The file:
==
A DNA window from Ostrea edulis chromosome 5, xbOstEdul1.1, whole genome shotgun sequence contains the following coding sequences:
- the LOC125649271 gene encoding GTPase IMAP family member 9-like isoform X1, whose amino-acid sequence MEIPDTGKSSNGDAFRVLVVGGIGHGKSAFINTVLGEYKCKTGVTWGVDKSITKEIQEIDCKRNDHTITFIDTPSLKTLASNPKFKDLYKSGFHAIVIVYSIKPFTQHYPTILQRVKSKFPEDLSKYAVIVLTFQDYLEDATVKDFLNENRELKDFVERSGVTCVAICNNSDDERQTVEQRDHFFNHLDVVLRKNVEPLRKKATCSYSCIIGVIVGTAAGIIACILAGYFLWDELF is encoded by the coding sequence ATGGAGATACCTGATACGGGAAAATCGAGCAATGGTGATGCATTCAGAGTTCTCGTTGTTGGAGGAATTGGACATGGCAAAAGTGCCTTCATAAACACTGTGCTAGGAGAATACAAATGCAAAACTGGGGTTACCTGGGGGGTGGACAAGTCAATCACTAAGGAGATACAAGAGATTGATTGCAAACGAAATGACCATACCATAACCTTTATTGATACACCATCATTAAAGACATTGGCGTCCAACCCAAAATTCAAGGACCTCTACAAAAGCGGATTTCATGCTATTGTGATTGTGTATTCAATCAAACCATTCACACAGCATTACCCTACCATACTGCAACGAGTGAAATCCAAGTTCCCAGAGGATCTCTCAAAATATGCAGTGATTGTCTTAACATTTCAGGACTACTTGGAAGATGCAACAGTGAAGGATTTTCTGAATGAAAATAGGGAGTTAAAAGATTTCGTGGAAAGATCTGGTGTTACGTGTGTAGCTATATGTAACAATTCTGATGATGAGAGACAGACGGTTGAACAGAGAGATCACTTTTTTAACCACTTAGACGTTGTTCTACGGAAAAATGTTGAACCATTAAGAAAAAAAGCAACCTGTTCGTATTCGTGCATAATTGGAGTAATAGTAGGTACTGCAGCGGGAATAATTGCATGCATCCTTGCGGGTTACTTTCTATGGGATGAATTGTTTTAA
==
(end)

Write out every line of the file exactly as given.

A DNA window from Ostrea edulis chromosome 5, xbOstEdul1.1, whole genome shotgun sequence contains the following coding sequences:
- the LOC125649271 gene encoding GTPase IMAP family member 9-like isoform X1, whose amino-acid sequence MEIPDTGKSSNGDAFRVLVVGGIGHGKSAFINTVLGEYKCKTGVTWGVDKSITKEIQEIDCKRNDHTITFIDTPSLKTLASNPKFKDLYKSGFHAIVIVYSIKPFTQHYPTILQRVKSKFPEDLSKYAVIVLTFQDYLEDATVKDFLNENRELKDFVERSGVTCVAICNNSDDERQTVEQRDHFFNHLDVVLRKNVEPLRKKATCSYSCIIGVIVGTAAGIIACILAGYFLWDELF is encoded by the coding sequence ATGGAGATACCTGATACGGGAAAATCGAGCAATGGTGATGCATTCAGAGTTCTCGTTGTTGGAGGAATTGGACATGGCAAAAGTGCCTTCATAAACACTGTGCTAGGAGAATACAAATGCAAAACTGGGGTTACCTGGGGGGTGGACAAGTCAATCACTAAGGAGATACAAGAGATTGATTGCAAACGAAATGACCATACCATAACCTTTATTGATACACCATCATTAAAGACATTGGCGTCCAACCCAAAATTCAAGGACCTCTACAAAAGCGGATTTCATGCTATTGTGATTGTGTATTCAATCAAACCATTCACACAGCATTACCCTACCATACTGCAACGAGTGAAATCCAAGTTCCCAGAGGATCTCTCAAAATATGCAGTGATTGTCTTAACATTTCAGGACTACTTGGAAGATGCAACAGTGAAGGATTTTCTGAATGAAAATAGGGAGTTAAAAGATTTCGTGGAAAGATCTGGTGTTACGTGTGTAGCTATATGTAACAATTCTGATGATGAGAGACAGACGGTTGAACAGAGAGATCACTTTTTTAACCACTTAGACGTTGTTCTACGGAAAAATGTTGAACCATTAAGAAAAAAAGCAACCTGTTCGTATTCGTGCATAATTGGAGTAATAGTAGGTACTGCAGCGGGAATAATTGCATGCATCCTTGCGGGTTACTTTCTATGGGATGAATTGTTTTAA